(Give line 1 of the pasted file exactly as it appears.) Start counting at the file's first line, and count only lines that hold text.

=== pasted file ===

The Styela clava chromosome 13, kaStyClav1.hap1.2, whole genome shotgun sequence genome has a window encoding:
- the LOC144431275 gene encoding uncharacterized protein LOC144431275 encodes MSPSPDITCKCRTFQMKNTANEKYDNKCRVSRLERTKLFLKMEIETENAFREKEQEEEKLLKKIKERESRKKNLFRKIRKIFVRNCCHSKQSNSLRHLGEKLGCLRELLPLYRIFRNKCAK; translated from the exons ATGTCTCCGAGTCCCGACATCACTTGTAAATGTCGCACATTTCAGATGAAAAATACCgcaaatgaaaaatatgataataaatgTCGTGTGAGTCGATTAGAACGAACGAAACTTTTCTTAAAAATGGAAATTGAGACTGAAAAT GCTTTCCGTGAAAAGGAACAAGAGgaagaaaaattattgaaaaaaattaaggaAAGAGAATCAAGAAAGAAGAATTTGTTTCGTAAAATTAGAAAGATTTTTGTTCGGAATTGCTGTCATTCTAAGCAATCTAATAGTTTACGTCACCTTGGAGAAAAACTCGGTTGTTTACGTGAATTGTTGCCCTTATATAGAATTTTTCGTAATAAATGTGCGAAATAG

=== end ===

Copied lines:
The Styela clava chromosome 13, kaStyClav1.hap1.2, whole genome shotgun sequence genome has a window encoding: